Objective: To determine if children’s food consumption is increased by the size of the group of children in which they are eating.
Design: Crossover study.
Setting: University preschool.
Participants: 54 children, ages 2.5-6.5 years.
Interventions: Each child ate a standardized snack in a group of 3 children, and in a group of 9 children.
Main Outcome Measures: Amount each individual child consumed, in grams.
Results: Amount eaten and snack duration were correlated (r = .71). The association between group size and amount eaten differed in the short (< 11.4 minutes) versus the long (> 11.4 minutes) snacks (p = .02 for the interaction of group size and snack duration). During short snacks, there was no effect of group size on amount eaten (16.7 ± SD 11.0 grams eaten in small groups v. 15.1 ± 6.6 grams eaten in large groups, p = .42). During long snacks, large group size increased amount eaten (34.5 ± 16.0 v. 26.5 ± 13.8, p = .02). The group size effect was partially explained by a shorter latency to begin eating, a faster eating rate, and reduced social interaction in larger groups.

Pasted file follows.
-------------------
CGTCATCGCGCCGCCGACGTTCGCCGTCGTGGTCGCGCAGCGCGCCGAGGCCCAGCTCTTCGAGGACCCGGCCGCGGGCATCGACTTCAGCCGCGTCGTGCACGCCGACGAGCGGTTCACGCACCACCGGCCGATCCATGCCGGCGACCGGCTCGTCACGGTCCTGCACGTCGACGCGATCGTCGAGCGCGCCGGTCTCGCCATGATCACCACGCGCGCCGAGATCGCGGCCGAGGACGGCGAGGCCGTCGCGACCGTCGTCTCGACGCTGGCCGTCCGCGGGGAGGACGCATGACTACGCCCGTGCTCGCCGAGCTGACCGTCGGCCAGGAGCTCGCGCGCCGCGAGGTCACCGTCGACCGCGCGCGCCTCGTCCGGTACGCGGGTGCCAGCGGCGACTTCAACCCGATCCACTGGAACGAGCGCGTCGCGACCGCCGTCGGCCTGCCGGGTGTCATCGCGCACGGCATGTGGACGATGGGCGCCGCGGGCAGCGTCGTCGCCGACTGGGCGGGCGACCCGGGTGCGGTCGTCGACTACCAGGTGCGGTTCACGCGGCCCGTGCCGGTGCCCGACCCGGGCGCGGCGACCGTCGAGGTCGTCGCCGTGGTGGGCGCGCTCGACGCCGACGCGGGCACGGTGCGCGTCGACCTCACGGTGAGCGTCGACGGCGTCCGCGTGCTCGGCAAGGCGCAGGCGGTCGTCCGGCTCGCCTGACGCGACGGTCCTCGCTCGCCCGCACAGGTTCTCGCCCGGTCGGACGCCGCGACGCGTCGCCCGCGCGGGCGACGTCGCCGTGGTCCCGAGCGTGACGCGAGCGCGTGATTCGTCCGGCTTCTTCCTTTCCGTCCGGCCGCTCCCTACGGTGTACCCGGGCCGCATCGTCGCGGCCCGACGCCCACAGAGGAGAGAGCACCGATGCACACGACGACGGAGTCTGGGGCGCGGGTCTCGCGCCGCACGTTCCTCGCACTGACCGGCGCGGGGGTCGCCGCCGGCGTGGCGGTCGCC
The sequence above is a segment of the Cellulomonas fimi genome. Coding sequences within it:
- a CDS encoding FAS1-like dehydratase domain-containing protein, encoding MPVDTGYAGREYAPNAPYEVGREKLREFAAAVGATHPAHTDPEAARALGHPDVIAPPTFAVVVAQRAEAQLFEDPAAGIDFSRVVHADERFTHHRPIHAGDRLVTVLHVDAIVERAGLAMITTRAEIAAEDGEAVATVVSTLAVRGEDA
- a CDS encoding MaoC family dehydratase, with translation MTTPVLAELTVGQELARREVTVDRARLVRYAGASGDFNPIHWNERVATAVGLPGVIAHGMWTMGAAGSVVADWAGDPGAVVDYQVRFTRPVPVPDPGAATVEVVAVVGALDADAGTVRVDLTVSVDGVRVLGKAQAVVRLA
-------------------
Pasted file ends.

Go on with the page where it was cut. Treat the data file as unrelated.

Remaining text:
Conclusions: Children consumed 30% more food when eating in a group of 9 children than when eating in a group of 3 children during longer snacks. Social facilitation of food consumption operates in preschool- aged children. The group size effect merits consideration in creating eating behavior interventions.
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